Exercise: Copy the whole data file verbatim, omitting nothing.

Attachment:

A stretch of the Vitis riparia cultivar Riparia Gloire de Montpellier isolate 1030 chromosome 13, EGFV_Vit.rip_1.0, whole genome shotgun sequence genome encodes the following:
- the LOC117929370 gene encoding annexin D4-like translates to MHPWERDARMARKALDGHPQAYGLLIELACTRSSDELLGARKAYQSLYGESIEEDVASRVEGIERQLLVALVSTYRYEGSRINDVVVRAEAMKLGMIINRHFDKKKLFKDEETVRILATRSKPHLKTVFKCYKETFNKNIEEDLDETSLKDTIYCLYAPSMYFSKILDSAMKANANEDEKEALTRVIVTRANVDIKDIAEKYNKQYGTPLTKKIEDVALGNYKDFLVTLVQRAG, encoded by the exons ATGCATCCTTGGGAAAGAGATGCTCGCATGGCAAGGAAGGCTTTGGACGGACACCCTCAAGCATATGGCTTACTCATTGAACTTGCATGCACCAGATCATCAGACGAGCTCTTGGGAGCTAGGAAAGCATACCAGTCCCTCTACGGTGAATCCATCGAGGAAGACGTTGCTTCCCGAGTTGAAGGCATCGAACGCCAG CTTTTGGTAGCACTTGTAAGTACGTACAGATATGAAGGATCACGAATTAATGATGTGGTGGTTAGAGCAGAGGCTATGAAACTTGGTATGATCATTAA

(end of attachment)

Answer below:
A stretch of the Vitis riparia cultivar Riparia Gloire de Montpellier isolate 1030 chromosome 13, EGFV_Vit.rip_1.0, whole genome shotgun sequence genome encodes the following:
- the LOC117929370 gene encoding annexin D4-like translates to MHPWERDARMARKALDGHPQAYGLLIELACTRSSDELLGARKAYQSLYGESIEEDVASRVEGIERQLLVALVSTYRYEGSRINDVVVRAEAMKLGMIINRHFDKKKLFKDEETVRILATRSKPHLKTVFKCYKETFNKNIEEDLDETSLKDTIYCLYAPSMYFSKILDSAMKANANEDEKEALTRVIVTRANVDIKDIAEKYNKQYGTPLTKKIEDVALGNYKDFLVTLVQRAG, encoded by the exons ATGCATCCTTGGGAAAGAGATGCTCGCATGGCAAGGAAGGCTTTGGACGGACACCCTCAAGCATATGGCTTACTCATTGAACTTGCATGCACCAGATCATCAGACGAGCTCTTGGGAGCTAGGAAAGCATACCAGTCCCTCTACGGTGAATCCATCGAGGAAGACGTTGCTTCCCGAGTTGAAGGCATCGAACGCCAG CTTTTGGTAGCACTTGTAAGTACGTACAGATATGAAGGATCACGAATTAATGATGTGGTGGTTAGAGCAGAGGCTATGAAACTTGGTATGATCATTAA